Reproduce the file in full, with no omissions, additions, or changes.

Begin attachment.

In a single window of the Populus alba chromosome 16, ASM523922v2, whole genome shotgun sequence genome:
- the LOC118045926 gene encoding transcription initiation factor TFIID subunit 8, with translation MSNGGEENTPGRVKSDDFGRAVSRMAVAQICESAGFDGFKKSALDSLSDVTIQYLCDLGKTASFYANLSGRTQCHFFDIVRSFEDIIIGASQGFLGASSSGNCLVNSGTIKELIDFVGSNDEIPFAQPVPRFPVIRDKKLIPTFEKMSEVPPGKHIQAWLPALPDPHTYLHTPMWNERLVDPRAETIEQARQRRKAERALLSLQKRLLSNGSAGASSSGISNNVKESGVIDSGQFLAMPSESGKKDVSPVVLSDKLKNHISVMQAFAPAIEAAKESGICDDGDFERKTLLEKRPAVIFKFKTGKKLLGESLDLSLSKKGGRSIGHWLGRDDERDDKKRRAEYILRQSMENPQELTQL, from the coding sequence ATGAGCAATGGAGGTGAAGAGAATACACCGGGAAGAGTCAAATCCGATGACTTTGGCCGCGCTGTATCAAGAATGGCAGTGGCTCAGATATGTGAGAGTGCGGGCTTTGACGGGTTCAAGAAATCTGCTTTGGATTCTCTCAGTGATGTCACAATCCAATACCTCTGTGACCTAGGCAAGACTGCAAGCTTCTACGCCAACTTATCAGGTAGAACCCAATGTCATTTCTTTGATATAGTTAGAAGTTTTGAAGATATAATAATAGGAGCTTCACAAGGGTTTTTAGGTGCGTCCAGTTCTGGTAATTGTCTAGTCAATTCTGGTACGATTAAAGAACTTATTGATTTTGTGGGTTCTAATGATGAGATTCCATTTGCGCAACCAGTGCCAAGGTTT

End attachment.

In a single window of the Populus alba chromosome 16, ASM523922v2, whole genome shotgun sequence genome:
- the LOC118045926 gene encoding transcription initiation factor TFIID subunit 8, with translation MSNGGEENTPGRVKSDDFGRAVSRMAVAQICESAGFDGFKKSALDSLSDVTIQYLCDLGKTASFYANLSGRTQCHFFDIVRSFEDIIIGASQGFLGASSSGNCLVNSGTIKELIDFVGSNDEIPFAQPVPRFPVIRDKKLIPTFEKMSEVPPGKHIQAWLPALPDPHTYLHTPMWNERLVDPRAETIEQARQRRKAERALLSLQKRLLSNGSAGASSSGISNNVKESGVIDSGQFLAMPSESGKKDVSPVVLSDKLKNHISVMQAFAPAIEAAKESGICDDGDFERKTLLEKRPAVIFKFKTGKKLLGESLDLSLSKKGGRSIGHWLGRDDERDDKKRRAEYILRQSMENPQELTQL, from the coding sequence ATGAGCAATGGAGGTGAAGAGAATACACCGGGAAGAGTCAAATCCGATGACTTTGGCCGCGCTGTATCAAGAATGGCAGTGGCTCAGATATGTGAGAGTGCGGGCTTTGACGGGTTCAAGAAATCTGCTTTGGATTCTCTCAGTGATGTCACAATCCAATACCTCTGTGACCTAGGCAAGACTGCAAGCTTCTACGCCAACTTATCAGGTAGAACCCAATGTCATTTCTTTGATATAGTTAGAAGTTTTGAAGATATAATAATAGGAGCTTCACAAGGGTTTTTAGGTGCGTCCAGTTCTGGTAATTGTCTAGTCAATTCTGGTACGATTAAAGAACTTATTGATTTTGTGGGTTCTAATGATGAGATTCCATTTGCGCAACCAGTGCCAAGGTTT